You started the post by noting that people sometimes ask you “Why aren’t you more interested in the “internal politics” of the departments you work on?” I don’t have a deep understanding of your project, but that sounds like a question I might ask. So I was a little disappointed that in the post that followed you didn’t directly answer the question, as I understood it.

    What do people mean by internal/academic politics? I assume the phrase refers to the fact that professors implicitly and explicitly debate the goals of the department and how to achieve them. How much research, teaching, and other responsibilities are required? How does the department encourage individuals to go beyond the minimum, what do they do if people don’t perform the minimum… who should be hired and tenured, what courses should be offered and which ones required? How How should the budget be allocated?

    There are disagreements based upon values, interests, differences of opinion about questions of fact, strategic factions or coalitions, etc.

    Departments have decision making processes which I know little about… how common is consensus? direct democracy with majority rule? delegating decision-making power to individuals or committees?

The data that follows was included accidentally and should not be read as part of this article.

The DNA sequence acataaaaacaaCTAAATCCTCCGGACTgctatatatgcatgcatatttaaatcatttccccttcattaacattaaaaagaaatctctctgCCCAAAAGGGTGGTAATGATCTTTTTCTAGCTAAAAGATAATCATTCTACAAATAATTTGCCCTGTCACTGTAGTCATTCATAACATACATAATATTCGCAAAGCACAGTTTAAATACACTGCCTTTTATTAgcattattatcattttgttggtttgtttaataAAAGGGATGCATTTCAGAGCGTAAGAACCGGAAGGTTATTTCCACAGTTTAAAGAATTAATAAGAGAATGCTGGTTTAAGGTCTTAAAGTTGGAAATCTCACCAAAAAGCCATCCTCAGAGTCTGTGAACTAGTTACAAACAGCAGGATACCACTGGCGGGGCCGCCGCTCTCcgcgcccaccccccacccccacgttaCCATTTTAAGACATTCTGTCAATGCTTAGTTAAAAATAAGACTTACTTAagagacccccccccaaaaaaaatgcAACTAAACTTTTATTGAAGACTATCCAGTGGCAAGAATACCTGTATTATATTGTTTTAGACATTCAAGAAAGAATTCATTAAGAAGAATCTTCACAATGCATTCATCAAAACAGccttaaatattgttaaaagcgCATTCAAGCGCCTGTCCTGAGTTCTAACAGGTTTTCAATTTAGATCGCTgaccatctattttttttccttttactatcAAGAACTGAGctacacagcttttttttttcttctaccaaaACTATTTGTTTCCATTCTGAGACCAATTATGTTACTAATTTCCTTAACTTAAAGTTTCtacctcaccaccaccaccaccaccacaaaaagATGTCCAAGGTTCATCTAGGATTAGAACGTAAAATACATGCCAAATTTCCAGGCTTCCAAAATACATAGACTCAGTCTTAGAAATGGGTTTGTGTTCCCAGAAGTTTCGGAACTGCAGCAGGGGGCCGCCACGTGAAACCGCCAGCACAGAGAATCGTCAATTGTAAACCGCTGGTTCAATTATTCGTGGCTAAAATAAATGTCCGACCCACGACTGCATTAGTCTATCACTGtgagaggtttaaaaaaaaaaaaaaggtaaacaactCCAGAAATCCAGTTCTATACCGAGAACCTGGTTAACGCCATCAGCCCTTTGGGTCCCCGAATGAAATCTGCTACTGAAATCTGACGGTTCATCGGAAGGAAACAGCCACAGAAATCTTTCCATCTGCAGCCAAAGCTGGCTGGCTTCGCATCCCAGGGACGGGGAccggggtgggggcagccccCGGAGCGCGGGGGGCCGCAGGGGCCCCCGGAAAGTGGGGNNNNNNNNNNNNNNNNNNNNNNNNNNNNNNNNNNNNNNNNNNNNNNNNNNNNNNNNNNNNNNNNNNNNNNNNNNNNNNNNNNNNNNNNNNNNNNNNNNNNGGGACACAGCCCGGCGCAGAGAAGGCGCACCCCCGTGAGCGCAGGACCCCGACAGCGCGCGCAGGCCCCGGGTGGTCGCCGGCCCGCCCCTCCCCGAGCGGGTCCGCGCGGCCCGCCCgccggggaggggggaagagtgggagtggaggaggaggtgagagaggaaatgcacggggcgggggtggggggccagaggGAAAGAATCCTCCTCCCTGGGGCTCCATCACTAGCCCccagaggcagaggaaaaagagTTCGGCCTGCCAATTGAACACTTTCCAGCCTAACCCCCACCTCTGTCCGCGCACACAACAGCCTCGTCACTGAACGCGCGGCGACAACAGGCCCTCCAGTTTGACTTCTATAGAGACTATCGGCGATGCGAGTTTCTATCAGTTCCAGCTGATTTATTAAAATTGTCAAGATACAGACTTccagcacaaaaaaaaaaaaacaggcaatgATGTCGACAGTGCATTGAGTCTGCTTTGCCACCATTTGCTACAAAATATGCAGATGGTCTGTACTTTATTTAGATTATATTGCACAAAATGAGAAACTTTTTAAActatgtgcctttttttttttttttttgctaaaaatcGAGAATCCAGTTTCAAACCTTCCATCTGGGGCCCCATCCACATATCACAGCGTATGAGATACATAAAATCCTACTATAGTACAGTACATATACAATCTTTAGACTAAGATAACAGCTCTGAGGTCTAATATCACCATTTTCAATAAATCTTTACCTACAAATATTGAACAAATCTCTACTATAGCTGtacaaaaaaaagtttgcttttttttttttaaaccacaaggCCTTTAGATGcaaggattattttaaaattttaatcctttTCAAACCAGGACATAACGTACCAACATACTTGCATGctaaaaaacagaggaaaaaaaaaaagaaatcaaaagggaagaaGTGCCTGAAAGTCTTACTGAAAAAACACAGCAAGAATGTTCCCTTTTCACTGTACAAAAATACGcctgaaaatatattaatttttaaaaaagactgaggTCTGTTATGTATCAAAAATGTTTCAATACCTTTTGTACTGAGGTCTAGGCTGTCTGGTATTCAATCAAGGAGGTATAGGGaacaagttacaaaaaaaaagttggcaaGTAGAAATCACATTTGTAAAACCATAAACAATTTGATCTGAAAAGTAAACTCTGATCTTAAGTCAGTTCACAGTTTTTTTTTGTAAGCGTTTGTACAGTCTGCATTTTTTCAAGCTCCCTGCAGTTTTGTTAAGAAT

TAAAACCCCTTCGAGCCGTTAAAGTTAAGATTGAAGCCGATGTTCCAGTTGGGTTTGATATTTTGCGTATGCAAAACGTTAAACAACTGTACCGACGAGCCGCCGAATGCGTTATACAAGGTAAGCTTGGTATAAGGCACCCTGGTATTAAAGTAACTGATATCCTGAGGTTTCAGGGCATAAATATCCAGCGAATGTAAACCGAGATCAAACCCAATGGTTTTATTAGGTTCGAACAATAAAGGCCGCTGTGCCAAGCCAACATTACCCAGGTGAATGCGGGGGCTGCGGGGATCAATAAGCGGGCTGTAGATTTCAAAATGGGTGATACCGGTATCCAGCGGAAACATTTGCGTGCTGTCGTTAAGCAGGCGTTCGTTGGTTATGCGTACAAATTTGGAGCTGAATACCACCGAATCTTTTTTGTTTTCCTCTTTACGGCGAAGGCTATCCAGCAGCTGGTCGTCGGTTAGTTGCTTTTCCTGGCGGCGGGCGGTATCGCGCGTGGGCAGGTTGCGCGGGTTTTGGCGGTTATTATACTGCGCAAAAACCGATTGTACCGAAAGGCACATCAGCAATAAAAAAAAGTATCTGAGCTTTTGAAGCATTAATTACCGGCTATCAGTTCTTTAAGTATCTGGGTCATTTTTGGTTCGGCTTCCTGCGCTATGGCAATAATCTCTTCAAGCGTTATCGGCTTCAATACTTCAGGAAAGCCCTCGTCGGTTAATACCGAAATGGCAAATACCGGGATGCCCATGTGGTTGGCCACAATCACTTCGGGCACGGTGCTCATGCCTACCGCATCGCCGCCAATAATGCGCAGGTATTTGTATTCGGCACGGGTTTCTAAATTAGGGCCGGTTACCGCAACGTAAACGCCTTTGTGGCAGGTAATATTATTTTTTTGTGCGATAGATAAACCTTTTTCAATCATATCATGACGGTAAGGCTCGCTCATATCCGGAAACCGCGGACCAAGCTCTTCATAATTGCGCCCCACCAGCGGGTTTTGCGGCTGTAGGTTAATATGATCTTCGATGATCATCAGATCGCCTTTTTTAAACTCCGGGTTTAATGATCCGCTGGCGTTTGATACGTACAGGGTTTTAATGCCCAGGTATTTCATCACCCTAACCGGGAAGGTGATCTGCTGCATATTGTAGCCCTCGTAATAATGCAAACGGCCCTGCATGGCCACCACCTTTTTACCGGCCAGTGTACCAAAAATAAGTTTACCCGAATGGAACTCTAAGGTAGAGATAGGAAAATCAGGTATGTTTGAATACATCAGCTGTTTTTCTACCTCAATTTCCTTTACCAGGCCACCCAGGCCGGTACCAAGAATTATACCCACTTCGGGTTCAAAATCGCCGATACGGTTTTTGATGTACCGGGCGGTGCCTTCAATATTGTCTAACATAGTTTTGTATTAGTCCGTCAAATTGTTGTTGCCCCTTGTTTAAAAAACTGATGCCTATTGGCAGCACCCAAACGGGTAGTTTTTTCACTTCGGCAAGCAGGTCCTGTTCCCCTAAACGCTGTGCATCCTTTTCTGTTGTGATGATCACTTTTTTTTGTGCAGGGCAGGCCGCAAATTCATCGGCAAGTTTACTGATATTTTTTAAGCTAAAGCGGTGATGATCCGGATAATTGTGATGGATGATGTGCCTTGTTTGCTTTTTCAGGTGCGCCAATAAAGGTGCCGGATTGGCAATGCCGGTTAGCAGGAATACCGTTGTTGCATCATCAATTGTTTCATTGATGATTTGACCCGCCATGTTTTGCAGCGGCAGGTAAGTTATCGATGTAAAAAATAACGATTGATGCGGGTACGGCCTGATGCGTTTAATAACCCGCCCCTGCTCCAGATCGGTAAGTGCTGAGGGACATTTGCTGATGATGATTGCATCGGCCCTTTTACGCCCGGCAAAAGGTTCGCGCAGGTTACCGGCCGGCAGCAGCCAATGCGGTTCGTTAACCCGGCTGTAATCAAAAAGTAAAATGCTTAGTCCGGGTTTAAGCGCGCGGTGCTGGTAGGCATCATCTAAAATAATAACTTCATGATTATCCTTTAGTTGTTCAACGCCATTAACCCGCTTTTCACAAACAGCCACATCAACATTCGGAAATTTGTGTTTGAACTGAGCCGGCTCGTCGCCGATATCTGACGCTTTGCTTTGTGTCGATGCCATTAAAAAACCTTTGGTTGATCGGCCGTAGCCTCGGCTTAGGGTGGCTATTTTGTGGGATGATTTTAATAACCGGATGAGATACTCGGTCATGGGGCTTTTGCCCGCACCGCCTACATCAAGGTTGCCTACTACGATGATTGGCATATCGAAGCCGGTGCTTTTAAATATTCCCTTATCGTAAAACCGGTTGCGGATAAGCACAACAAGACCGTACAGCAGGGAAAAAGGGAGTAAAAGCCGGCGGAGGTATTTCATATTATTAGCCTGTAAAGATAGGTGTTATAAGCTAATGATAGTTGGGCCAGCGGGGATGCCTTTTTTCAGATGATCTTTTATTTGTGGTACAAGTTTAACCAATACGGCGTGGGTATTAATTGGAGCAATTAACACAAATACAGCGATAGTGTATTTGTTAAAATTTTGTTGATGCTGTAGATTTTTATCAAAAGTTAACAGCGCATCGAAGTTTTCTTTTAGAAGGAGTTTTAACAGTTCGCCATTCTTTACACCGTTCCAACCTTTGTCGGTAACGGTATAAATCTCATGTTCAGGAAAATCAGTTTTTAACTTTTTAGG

Is this, or is this not, what people typically mean by academic politics? If not “academic politics,” what should we be calling this stuff? I’d ask why this is relevant or irrelevant to your project, the question I thought this post was going to answer, but it is unfair of me to ask that question until I’ve read your proposal. If, for some reason, you feel the need to try to answer it, I recommend a whole new post.

  8. Hm, I thought my argument in the post was fairly clear but maybe I’m wrong. It basically went like this:
    (a) People ask me why I’m not studying the “internal politics” of the departments I’m examining.